By 1958, the campaign’s initial impetus has largely dissipated with many within the IRA in favour of calling the campaign off. By mid-year, 500 republicans are in gaol or interned. The decline in IRA activity leads the Fianna Fáil government in the South to end internment in March 1959.

Following their release, some of the interned leaders met Seán Cronin in a farmhouse in County Laois and are persuaded to continue the campaign “to keep the flame alive.” The number of incidents falls to just 26 in 1960, with many of these actions consisting of minor acts of sabotage.

The final fatality of the conflict comes in November 1961, when an RUC officer, William Hunter, is killed in a gun battle with the IRA in south County Armagh.

By late 1961, the campaign is over and has cost the lives of eight IRA men, four republican supporters, and six RUC members. In addition, 32 RUC members are wounded. A total of 256 Republicans are interned in Northern Ireland during the campaign and another 150 or so in the Republic.

The Campaign is officially called off on February 26, 1962, with a press release drafted by Ruairí Ó Brádaigh and several other persons including members of the Army Council. The statement is released by the Irish Republican Publicity Bureau and signed “J. McGarrity, Secretary.”


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Birth of Former IRA Chief of Staff Seán McBride

sean-macbrideSeán McBride, Irish government minister, prominent international politician, and a former Chief of Staff of the Irish Republican Army (IRA), is born in Paris on January 26, 1904. He is the son of Major John MacBride and Maud Gonne.

After his father’s execution for his participation in the Easter Rising of 1916, Seán is sent to school at Mount St. Benedict’s, Gorey, County Wexford in Ireland. In 1919, at the age of 15, he joins the Irish Volunteers, which fights as part of the Irish Republican Army, and takes part in the Irish War of Independence. He is imprisoned by the Irish Free State but is released in 1924 and resumes his IRA activities. He returns to Dublin in 1927 and becomes the Director of Intelligence of the IRA.

Toward the end of the 1920s, after many supporters have left the IRA to join Fianna Fáil, some members start pushing for a more left-wing agenda. After the IRA Army Council votes down the idea, MacBride launches a new movement, Saor Éire (“Free Ireland”), in 1931. Although it is a non-military organisation, Saor Éire is declared unlawful along with the IRA, Cumann na mBan, and nine other organizations.

In 1936, MacBride becomes Chief of Staff of the IRA after Moss Twomey is sent to prison for three years. At the time, the movement is in a state of disarray, with conflicts between several factions and personalities. In 1937, MacBride is called to the bar and then resigns from the IRA when the Constitution of Ireland is enacted later that year. As a barrister, MacBride frequently defends IRA political prisoners, but is not unsuccessful in stopping the execution of Charlie Kerins in 1944 who is convicted of killing Garda Detective Dennis O’Brien in 1942. In 1946, during the inquest into the death of Seán McCaughey, MacBride embarrasses the authorities by forcing them to admit that the conditions in Portlaoise Prison are inhumane.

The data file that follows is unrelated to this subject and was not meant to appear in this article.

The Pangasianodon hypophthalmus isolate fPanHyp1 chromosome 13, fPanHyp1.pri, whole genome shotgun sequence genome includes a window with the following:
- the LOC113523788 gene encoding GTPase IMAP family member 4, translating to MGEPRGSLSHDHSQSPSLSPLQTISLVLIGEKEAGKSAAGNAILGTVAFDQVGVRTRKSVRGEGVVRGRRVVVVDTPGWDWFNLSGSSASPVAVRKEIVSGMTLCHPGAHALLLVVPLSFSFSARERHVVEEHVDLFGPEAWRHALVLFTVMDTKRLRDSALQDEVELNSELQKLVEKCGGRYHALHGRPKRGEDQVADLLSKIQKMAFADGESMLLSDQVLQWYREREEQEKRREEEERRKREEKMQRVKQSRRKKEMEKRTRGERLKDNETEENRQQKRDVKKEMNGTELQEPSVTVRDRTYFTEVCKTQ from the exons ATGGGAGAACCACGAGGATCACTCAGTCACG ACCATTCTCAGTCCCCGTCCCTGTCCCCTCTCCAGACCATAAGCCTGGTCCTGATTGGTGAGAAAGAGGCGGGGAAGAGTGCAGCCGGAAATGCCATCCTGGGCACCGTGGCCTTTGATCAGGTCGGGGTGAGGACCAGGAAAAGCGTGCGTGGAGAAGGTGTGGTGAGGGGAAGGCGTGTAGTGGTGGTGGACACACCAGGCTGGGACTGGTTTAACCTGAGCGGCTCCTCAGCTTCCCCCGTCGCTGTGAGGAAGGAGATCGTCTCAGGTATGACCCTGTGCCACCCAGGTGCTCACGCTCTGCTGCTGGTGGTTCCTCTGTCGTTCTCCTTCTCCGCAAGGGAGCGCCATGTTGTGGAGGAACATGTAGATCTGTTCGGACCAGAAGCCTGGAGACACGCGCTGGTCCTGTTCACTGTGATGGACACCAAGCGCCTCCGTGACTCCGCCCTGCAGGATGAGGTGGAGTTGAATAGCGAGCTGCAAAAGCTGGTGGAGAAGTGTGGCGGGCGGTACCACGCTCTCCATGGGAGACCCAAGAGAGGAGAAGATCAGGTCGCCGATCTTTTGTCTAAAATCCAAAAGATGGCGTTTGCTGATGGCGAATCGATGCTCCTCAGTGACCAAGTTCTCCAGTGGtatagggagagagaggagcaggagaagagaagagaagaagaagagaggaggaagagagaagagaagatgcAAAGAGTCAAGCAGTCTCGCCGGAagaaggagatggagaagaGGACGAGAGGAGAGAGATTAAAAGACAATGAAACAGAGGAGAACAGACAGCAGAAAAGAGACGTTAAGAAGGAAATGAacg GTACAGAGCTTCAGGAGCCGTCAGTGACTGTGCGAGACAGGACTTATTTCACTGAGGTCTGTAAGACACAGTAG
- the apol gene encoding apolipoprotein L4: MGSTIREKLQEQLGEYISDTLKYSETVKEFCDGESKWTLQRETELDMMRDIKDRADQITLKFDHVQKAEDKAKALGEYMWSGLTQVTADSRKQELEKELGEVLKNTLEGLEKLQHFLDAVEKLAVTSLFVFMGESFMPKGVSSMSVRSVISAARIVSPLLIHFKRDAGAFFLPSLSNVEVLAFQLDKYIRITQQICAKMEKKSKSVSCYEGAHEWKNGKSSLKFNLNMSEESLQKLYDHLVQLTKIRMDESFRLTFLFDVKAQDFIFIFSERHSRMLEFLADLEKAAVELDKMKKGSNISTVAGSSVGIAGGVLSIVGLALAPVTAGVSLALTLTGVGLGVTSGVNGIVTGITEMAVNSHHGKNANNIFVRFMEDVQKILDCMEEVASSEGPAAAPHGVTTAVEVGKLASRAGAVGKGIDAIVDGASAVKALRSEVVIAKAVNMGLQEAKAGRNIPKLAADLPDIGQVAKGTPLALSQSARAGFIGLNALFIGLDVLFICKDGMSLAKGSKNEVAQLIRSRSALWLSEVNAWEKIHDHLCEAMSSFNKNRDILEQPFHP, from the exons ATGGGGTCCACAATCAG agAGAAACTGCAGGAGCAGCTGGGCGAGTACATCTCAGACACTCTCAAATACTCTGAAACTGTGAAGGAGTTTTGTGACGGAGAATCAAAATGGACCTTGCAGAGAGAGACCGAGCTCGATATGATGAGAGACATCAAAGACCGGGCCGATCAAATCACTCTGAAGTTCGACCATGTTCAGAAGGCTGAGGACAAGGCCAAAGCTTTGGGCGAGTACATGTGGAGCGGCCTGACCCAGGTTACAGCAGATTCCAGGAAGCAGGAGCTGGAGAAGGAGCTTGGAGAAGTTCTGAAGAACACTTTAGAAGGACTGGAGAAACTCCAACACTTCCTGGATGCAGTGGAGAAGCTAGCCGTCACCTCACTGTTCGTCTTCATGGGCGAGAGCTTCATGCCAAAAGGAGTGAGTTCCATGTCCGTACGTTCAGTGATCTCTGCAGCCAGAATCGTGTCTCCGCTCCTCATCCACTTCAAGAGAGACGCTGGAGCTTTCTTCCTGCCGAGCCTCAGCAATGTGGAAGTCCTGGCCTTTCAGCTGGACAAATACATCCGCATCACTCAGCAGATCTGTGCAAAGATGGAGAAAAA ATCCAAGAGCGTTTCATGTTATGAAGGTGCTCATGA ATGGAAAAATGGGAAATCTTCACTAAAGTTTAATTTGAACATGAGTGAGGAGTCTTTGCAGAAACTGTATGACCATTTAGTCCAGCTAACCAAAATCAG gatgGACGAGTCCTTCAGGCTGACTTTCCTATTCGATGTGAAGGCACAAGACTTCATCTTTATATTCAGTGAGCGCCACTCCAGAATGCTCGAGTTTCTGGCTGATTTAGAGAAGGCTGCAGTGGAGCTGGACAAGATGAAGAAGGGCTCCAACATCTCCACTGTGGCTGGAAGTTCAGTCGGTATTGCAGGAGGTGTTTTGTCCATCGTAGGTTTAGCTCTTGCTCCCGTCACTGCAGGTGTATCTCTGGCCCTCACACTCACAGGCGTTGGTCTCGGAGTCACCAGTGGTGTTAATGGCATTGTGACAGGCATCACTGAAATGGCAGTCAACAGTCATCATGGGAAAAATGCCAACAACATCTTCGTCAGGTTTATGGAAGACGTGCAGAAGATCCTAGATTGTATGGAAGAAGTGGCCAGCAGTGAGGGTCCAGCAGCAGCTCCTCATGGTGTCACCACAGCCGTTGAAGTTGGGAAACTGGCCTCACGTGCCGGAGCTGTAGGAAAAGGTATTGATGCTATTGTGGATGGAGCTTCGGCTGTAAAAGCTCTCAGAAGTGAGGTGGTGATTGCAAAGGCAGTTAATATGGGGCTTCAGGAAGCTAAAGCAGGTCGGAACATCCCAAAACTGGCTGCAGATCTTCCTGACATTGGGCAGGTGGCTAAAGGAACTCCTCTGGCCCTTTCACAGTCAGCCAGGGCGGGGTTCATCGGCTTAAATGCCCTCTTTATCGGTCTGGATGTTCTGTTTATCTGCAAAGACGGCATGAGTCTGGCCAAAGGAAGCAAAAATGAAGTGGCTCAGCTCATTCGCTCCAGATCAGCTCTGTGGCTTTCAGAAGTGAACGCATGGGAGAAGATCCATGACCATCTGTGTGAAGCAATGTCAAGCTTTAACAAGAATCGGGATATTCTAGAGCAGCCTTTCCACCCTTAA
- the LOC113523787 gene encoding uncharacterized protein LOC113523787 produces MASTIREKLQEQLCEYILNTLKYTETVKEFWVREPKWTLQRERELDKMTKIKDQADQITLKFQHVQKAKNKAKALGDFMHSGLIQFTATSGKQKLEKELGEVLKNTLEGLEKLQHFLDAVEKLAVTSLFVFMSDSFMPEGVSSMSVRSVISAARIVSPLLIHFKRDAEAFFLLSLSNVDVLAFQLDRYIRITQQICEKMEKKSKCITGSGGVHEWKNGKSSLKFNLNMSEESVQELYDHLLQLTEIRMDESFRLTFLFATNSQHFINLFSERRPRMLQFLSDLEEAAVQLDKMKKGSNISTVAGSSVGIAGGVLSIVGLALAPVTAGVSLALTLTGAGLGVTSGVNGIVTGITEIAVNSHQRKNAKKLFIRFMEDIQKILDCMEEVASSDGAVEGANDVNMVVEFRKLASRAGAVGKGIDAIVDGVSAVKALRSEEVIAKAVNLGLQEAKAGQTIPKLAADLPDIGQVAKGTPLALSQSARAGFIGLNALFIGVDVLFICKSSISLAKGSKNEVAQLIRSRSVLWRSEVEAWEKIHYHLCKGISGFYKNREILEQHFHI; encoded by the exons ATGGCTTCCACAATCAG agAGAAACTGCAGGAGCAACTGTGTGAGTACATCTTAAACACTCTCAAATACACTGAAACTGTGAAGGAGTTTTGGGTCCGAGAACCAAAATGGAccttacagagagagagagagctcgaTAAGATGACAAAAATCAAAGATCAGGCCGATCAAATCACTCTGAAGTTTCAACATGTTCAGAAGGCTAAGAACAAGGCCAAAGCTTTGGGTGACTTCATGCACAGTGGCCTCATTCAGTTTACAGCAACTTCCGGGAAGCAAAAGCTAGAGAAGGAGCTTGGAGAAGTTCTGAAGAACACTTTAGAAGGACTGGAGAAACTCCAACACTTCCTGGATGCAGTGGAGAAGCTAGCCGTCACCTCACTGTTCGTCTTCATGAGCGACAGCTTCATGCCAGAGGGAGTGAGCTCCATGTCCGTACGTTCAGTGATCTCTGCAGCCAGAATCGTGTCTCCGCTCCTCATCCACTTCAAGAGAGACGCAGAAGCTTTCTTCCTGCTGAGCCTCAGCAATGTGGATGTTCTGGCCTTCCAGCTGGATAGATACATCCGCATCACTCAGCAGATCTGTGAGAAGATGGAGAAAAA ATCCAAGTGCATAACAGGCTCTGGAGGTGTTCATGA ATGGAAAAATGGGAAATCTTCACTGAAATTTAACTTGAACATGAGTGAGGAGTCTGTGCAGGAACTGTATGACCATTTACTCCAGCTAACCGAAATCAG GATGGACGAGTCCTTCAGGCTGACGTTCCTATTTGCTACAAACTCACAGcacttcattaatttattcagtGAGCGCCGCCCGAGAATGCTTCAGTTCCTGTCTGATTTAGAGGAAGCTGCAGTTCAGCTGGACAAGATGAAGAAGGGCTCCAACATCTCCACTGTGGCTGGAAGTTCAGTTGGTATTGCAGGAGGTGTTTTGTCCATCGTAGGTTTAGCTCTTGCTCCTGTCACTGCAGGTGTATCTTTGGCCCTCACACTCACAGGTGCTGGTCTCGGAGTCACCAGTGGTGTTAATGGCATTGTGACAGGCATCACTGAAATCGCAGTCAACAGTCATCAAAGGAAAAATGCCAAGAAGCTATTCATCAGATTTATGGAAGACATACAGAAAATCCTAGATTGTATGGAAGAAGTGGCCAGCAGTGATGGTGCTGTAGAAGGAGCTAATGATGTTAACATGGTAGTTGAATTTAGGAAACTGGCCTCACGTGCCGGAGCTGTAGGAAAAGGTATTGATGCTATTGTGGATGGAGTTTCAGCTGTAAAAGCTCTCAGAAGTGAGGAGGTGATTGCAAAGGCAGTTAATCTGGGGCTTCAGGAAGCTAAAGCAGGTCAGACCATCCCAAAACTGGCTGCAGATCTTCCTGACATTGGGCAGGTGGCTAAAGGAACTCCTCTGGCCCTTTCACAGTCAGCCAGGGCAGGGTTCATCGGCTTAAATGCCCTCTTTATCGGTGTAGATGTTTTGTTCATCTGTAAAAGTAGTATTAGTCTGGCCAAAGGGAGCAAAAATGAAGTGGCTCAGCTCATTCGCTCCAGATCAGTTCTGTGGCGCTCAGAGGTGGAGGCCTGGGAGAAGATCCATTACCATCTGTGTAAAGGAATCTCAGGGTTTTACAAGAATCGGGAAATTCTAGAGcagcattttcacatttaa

In 1946, MacBride founds the republican/socialist party Clann na Poblachta, hoping it would replace Fianna Fáil as Ireland’s major political party. In October 1947, he wins a seat in Dáil Éireann at a by-election in the Dublin County constituency. However, at the 1948 general election Clann na Poblachta wins only ten seats.

MacBride is serving as Minister of External Affairs when the Council of Europe drafts the European Convention on Human Rights. He serves as President of the Committee of Ministers of the Council of Europe from 1949 to 1950 and is credited with being a key force in securing the acceptance of this convention, which is finally signed in Rome on November 4, 1950. He is instrumental in the implementation of the Repeal of the External Relations Act and the Declaration of the Republic of Ireland in 1949.

In 1951, Clann na Poblachta is reduced to only two seats after the general election. MacBride keeps his seat and is re-elected again in 1954. Opposing the internment of IRA suspects during the Border Campaign (1956–62), he contests both the 1957 and 1961 general elections but fails to be elected both times. He then retires from politics but continues practicing as a barrister. He expresses interest in running as an independent candidate in the 1983 Irish presidential election, but does not receive sufficient backing and ultimately does not enter the contest.

Throughout the 1950s, 1960s, and 1970s, MacBride works tirelessly for human rights worldwide. He is a founding member of Amnesty International and serves as its International chairman from 1961 until 1975. During the 1980s, he initiates the Appeal by Lawyers against Nuclear War which is jointly sponsored by the International Peace Bureau and the International Progress Organization.

MacBride is awarded the Nobel Peace Prize in 1974 as a man who “mobilised the conscience of the world in the fight against injustice.” He later receives the Lenin Peace Prize (1975–76) and the UNESCO Silver Medal for Service (1980).

Seán MacBride dies in Dublin on January 15, 1988, just eleven days shy of his 84th birthday. He is buried in a simple grave in Glasnevin Cemetery, Dublin.